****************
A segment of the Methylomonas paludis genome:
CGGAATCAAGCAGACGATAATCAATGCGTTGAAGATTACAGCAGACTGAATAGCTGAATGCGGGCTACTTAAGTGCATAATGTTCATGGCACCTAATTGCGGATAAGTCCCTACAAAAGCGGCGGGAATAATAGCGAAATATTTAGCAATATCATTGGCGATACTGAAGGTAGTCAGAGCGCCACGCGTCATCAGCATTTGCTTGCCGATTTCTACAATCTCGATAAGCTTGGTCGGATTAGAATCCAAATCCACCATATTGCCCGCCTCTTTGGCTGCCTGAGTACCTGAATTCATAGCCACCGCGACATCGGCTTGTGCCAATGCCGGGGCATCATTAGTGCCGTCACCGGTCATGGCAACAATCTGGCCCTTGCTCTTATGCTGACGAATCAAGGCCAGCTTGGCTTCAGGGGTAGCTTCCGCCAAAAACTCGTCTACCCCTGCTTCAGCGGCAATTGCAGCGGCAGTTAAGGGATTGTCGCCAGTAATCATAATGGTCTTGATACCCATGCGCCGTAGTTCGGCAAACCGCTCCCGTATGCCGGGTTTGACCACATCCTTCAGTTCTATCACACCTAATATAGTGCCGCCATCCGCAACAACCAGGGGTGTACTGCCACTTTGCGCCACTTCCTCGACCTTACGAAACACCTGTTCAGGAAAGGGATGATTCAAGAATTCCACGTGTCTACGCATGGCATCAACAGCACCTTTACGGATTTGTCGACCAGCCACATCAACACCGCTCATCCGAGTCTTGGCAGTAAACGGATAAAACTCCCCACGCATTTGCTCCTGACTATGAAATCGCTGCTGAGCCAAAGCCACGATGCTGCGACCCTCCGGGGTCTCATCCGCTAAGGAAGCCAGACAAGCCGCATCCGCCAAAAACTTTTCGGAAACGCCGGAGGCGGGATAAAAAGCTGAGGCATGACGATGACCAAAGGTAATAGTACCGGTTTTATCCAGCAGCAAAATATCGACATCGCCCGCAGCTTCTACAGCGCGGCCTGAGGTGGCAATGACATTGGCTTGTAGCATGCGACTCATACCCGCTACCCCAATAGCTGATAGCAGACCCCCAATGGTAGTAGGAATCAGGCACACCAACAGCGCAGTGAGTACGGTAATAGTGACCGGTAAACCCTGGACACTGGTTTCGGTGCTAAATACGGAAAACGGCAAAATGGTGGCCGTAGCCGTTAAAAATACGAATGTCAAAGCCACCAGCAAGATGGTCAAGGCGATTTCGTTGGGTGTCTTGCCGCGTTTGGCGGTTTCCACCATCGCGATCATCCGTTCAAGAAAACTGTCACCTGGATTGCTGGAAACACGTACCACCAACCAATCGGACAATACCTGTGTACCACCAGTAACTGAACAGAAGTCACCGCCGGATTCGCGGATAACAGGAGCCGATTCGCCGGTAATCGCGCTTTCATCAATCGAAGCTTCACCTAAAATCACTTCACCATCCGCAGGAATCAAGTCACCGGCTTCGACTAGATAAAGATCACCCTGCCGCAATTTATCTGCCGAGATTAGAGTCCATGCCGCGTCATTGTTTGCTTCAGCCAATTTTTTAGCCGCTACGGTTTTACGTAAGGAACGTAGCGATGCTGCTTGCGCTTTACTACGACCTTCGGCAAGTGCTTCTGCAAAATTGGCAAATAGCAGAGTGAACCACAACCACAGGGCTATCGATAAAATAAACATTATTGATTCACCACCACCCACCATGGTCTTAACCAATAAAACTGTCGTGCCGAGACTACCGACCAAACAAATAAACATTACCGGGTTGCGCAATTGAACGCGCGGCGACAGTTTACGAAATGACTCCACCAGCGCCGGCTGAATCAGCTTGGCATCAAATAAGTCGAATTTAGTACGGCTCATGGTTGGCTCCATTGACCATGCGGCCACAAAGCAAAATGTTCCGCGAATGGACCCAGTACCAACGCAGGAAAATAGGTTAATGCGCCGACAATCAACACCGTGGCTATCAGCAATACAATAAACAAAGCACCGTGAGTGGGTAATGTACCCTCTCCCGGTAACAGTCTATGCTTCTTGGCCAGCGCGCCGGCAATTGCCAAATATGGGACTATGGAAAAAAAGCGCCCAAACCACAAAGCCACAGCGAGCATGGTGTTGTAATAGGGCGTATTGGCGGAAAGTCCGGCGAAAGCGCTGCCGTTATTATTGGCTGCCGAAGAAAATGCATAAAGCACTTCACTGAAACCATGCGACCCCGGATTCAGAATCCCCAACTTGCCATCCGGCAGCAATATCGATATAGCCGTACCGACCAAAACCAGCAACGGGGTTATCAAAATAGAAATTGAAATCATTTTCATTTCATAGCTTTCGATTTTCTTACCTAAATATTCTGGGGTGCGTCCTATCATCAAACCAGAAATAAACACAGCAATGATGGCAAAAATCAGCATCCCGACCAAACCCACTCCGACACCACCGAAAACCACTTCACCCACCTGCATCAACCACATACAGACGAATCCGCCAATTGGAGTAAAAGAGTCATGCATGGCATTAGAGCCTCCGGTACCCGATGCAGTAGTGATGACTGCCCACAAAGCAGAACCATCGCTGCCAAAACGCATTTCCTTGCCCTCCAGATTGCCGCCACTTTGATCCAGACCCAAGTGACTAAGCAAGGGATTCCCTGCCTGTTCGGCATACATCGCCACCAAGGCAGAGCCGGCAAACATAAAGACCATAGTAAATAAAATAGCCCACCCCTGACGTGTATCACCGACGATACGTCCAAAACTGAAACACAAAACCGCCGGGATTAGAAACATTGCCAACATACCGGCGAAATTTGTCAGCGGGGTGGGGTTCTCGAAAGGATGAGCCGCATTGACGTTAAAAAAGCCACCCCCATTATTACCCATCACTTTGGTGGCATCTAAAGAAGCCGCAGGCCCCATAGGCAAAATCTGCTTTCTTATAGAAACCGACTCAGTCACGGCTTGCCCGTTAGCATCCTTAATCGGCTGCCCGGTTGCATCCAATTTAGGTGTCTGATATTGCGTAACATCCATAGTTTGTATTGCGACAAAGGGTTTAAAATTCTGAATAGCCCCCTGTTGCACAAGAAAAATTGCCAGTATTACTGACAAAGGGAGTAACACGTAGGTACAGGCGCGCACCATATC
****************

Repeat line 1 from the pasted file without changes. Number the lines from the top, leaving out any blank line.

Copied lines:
A segment of the Methylomonas paludis genome: